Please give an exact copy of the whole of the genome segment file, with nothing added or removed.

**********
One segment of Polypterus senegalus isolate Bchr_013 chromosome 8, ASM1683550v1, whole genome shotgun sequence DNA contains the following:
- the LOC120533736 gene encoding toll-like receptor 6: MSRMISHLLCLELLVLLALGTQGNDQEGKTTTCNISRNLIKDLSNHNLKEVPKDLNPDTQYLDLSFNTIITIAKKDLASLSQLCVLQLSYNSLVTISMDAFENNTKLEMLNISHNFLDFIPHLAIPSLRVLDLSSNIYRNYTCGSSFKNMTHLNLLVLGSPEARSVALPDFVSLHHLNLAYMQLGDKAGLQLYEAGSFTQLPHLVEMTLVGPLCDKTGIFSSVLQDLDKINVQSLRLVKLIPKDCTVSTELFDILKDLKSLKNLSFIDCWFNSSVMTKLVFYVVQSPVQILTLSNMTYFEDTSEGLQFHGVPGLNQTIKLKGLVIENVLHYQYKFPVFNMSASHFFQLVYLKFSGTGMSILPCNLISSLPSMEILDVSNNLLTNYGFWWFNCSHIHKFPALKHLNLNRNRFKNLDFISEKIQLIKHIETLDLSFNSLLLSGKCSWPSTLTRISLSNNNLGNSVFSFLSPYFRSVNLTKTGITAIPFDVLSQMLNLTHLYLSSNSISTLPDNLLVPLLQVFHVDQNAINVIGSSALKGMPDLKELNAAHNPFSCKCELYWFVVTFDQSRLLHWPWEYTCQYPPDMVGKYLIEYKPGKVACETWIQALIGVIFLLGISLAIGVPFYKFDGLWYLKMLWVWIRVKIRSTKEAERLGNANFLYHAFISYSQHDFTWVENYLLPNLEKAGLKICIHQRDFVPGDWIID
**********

One segment of Polypterus senegalus isolate Bchr_013 chromosome 8, ASM1683550v1, whole genome shotgun sequence DNA contains the following:
- the LOC120533736 gene encoding toll-like receptor 6: MSRMISHLLCLELLVLLALGTQGNDQEGKTTTCNISRNLIKDLSNHNLKEVPKDLNPDTQYLDLSFNTIITIAKKDLASLSQLCVLQLSYNSLVTISMDAFENNTKLEMLNISHNFLDFIPHLAIPSLRVLDLSSNIYRNYTCGSSFKNMTHLNLLVLGSPEARSVALPDFVSLHHLNLAYMQLGDKAGLQLYEAGSFTQLPHLVEMTLVGPLCDKTGIFSSVLQDLDKINVQSLRLVKLIPKDCTVSTELFDILKDLKSLKNLSFIDCWFNSSVMTKLVFYVVQSPVQILTLSNMTYFEDTSEGLQFHGVPGLNQTIKLKGLVIENVLHYQYKFPVFNMSASHFFQLVYLKFSGTGMSILPCNLISSLPSMEILDVSNNLLTNYGFWWFNCSHIHKFPALKHLNLNRNRFKNLDFISEKIQLIKHIETLDLSFNSLLLSGKCSWPSTLTRISLSNNNLGNSVFSFLSPYFRSVNLTKTGITAIPFDVLSQMLNLTHLYLSSNSISTLPDNLLVPLLQVFHVDQNAINVIGSSALKGMPDLKELNAAHNPFSCKCELYWFVVTFDQSRLLHWPWEYTCQYPPDMVGKYLIEYKPGKVACETWIQALIGVIFLLGISLAIGVPFYKFDGLWYLKMLWVWIRVKIRSTKEAERLGNANFLYHAFISYSQHDFTWVENYLLPNLEKAGLKICIHQRDFVPGDWIID